Posted by Richard
6/04/2003 09:01:13 AM | PermaLink

Tuesday, June 03, 2003

Howard Zinn & Noam Chomsky Supporting Greens

On his 3hr interview on CSPAN2 this last Sunday, Chomsky responded late in the program to a caller wondering about his support for the Greens. Chomsky sounded relatively enthusiastic, and while he had earlier admitted that voting beyond local elections is generally not his style, he more or less admitted to voting Green tactically in the last election. His feeling was, he said, that in States in which the electoral result was essentially known, he believed that it was important to support a progressive Third vision in national politics.

Now, he and Howard Zinn have come out with a more direct plug for the party generally:
Dear Green Party Supporter ,

Ralph Nader's campaign for President in 2000 sent out a powerful message: that conservative, DLC-dominated Democrats are not good enough for us. And Nader's Super Rallies gave us the thrilling experience of knowing that despite being ignored by the mainstream press, we are not alone - we have the power.

The 2000 campaign built the Green Party at the grassroots and gave all progressives a real alternative to the mainstream politics - a stream that is drifting much too far to the right. Now the Greens have much work to do, many coalitions to build, and much organizing to do to realize the dream that the Nader campaign gave us and that those Super Rallies made us feel.

Please help in any way you can so that the next generation's People's History of the United States tells a much different story.

Howard Zinn and Noam Chomsky

Posted by Richard
6/03/2003 08:02:40 AM | PermaLink

Dennis Kucinich: From "Polka-Bowling-Kielbasa" to "Green-Democrat-Vegan"?

It shows how much the times have changed in America when a political figure like Kucinich can rise to fame in Ohio on the mantra of Polka, Bowling and Kielbasa and transform himself into the Democratic cutting-edge by taking strong stands for human rights, nuclear abolition, and a non-animal use lifestyle. Still, as Kucinich considers running Green and the Greens consider running Kucinich (not a bad move in my opinion b/c of his Washingtonian status as an insider), he needs to step and prove that he's more than just a fly-by-nighter and political fair-weather-fan. It's fashionable to be Green right now for someone like Kucinich -- but the Greens aren't about fashion (at their best). Thus, Kucinich (as a vegan) needs to answer why he continues to promote Kielbasa on his homepage - "The Sausage Shoppe"?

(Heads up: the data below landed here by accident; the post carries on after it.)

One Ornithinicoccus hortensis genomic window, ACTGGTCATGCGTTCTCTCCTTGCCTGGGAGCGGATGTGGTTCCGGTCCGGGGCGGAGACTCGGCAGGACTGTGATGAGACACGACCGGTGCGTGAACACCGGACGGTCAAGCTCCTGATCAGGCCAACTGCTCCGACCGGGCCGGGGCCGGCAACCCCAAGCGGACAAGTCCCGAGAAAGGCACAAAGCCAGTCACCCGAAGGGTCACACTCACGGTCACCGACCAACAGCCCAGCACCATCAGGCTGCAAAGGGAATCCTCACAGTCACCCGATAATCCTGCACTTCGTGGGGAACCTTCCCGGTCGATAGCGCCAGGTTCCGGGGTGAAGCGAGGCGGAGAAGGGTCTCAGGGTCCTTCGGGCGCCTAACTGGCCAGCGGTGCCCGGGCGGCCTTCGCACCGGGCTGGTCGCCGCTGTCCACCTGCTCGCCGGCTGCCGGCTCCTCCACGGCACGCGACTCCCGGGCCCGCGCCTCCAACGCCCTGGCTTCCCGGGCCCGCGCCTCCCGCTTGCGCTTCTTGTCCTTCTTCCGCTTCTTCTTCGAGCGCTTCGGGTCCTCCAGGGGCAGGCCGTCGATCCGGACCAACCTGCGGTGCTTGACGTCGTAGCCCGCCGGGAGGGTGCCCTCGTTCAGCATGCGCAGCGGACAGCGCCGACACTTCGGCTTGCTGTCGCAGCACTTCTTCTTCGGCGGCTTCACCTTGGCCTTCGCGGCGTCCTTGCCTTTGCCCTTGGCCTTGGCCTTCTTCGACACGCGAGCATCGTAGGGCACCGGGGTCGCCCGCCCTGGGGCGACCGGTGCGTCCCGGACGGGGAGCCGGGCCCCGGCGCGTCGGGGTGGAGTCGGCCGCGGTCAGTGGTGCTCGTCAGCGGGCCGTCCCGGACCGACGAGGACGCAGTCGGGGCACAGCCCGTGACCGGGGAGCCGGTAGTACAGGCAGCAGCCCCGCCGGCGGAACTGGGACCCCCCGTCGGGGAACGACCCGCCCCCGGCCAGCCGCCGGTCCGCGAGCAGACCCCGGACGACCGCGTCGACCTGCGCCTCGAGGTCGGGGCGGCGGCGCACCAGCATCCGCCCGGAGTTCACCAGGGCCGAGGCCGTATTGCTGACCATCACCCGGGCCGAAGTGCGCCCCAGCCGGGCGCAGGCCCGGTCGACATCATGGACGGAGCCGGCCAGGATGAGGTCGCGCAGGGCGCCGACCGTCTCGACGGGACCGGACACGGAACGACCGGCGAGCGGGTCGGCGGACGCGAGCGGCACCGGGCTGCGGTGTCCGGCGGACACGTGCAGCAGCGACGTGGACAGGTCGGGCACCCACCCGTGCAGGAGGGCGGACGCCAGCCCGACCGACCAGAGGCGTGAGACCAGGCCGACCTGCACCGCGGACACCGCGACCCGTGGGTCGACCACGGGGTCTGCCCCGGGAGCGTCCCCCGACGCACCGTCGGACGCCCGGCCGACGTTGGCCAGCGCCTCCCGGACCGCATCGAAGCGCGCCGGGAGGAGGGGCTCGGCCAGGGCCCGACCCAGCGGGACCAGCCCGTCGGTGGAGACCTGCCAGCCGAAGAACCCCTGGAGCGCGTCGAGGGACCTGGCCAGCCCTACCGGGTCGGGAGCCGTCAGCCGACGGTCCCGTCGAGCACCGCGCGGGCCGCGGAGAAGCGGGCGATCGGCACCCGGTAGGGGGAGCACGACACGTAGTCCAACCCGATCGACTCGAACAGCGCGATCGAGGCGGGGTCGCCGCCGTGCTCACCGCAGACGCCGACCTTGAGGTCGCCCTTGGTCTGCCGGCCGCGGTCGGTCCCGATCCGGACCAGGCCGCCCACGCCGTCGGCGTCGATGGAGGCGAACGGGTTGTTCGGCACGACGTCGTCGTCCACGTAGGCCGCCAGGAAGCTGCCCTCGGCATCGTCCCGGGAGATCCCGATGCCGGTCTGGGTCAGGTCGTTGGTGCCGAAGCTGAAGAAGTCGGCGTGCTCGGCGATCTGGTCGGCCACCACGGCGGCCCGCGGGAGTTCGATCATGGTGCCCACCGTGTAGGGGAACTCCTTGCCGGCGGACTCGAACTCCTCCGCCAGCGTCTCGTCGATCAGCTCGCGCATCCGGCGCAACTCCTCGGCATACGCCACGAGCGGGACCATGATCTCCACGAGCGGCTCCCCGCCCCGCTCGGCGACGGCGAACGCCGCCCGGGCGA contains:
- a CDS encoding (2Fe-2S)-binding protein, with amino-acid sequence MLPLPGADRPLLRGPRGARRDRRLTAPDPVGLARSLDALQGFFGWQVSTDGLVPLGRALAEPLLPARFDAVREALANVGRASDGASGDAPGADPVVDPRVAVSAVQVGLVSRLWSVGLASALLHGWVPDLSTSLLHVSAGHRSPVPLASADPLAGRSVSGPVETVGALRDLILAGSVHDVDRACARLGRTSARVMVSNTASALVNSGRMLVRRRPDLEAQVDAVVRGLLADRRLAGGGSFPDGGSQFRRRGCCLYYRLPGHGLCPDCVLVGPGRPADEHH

From Kucinich's website:
He not only believes in sustainability, he practices it. Congressman Kucinich is one of the few vegans in Congress, a dietary decision he credits not only with improving his health, but in deepening his belief in the sacredness of all species. In the 106th Congress, his call for labeling and safety testing of all genetically engineered foods provoked a $50 million advertising campaign by the biotech industry. Kucinich hosted an international parliamentary session, attended by officials of 18 countries, on the social, economic, political and health impact of genetic food technologies. More recently he was one of the principal speakers at an international conference on water rights, where he called for governments to reserve public ownership of water resources.